Signal to Noise Ratio (SNR) is a measurement, usually conveyed in decibels (dB), that compares background noise to the level/strength of a signal. In most instances, the signal will be an electrical signal. SNR is a measurement that is widely used within telecommunications, and is used to measure digital and analog communication channels. SNR is used to measure the level of distortion on DSL broadband connections, and the higher the signal-to-noise ratio (dB) is, the better: this is because the signal strength is stronger in comparison to the noise distortion, and the likelihood of the router/modem producing a 'no sync' (DSL light blinking on the router, no Internet connection) is lower. The picture below, shows a graph displaying the noise margin fluctuating upon a D-Link DSL-G604T router.
Graph is produced by RouterStats Version 6.9, available at www.vwlowen.co.uk
Signal to Noise Ratio (SNR) has been likened to holding a conversation in a pub: the busier the pub the harder it is to maintain a conversation, and during 'happy hour' you may not be able to hear a single word your friend is saying. Likewise, when your router/modem is trying to hold a conversation with the network exchange across a copper telephone line, the less noise produced on the copper telephone line, the better able it is for a connection/conversation to be held. What is a major factor effecting the ability to hold a conversation in a a busy pub? how close two people are stood together; therefore, if a router is many miles from a network exchange, it is more likely that noise distortion will be picked up and the signal will degrade.
While distance (router/modem > network exchange) is a major factor effecting SNR, some other factors include: electrical noise within the home and adjacent to the home; weather conditions upon the copper-line telephone network; condition of the copper-line telephone network; quality / age of the equipment used at the network exchange; cross-talk from other other DSL/ADSL connections; and the amount of DSL/ADSL connections on the copper-line telephone network. Therefore, the SNR of a DSL broadband connection will fluctuate minute-to-minute, hour-to-hour, day-to-day, and month-to-month. SNR can be measured by programs such as RouterStats, and the software of some routers.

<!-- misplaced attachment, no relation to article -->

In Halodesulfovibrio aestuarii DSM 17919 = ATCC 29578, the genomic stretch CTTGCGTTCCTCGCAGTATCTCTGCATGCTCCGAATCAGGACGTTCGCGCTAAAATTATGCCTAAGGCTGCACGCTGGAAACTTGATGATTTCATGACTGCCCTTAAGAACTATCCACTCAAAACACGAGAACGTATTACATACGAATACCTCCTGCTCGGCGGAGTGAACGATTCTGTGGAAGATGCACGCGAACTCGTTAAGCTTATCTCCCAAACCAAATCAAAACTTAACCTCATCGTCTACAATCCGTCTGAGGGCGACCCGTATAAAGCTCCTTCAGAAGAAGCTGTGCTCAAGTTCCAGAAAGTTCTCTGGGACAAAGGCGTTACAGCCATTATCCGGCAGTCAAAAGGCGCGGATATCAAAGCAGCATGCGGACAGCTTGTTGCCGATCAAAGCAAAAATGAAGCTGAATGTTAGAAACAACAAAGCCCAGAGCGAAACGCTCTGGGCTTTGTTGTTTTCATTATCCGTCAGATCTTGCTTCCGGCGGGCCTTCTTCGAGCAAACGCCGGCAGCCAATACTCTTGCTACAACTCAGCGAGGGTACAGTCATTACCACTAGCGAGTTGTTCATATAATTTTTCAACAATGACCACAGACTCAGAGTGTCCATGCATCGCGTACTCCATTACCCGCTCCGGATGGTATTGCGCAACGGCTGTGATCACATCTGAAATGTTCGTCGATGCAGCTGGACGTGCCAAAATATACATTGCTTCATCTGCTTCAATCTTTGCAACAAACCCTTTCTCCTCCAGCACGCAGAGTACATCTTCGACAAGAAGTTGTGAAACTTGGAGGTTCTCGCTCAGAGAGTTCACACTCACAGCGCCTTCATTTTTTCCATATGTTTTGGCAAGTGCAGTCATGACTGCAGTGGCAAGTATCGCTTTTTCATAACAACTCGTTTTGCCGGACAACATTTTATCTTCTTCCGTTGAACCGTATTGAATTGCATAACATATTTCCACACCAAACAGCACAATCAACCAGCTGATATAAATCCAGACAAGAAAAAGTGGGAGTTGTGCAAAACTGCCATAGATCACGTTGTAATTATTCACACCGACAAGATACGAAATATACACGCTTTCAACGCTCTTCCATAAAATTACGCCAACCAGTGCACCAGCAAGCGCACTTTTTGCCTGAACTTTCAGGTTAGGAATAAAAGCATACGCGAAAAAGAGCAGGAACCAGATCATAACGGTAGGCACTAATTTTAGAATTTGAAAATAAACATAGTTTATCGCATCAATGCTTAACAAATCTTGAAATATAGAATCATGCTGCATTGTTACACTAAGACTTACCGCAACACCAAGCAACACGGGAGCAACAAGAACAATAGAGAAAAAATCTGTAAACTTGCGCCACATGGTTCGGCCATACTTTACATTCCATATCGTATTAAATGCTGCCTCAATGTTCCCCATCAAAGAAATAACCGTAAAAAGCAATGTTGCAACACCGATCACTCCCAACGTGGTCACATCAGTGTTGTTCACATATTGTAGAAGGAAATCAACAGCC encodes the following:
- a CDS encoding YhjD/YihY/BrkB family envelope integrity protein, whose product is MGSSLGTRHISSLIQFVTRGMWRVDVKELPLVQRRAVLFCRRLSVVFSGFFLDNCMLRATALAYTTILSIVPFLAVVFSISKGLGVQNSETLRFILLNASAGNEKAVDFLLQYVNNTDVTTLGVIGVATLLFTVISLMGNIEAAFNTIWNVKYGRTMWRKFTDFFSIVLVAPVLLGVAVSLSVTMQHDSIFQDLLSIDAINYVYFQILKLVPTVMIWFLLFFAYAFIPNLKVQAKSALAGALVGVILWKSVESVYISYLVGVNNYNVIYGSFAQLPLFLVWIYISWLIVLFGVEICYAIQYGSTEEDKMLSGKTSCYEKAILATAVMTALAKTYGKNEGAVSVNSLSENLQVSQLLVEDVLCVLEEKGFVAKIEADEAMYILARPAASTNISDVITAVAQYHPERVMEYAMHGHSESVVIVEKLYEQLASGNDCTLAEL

SNR Margin is a different measurement to SNR, and is a measurement that is often displayed by the software of routers. SNR Margin is the figure that is produced by comparing the actual SNR and the SNR required for the connection to run/sync at a specific speed. For example: Actual SNR = 15dB; SNR to sync at 2Mb = 5dB; SNR Margin = 10dB. There has been some debate about whether a high or low SNR Margin is preferable: some people say a low SNR margin is preferable as it will produce a superior speed, while other people say the SNR margin needs to be higher (over 7-8dB) to maintain a steady connection that does not frequently 'drop' / no sync. While its debatable whether a low/high SNR Margin is preferable, the same can't be said for the actual SNR: below 6dB can result in multiple disconnections (no sync) on a regular basis - although some routers are better at handling low dB - and above 60dB will result in a near flawless connection.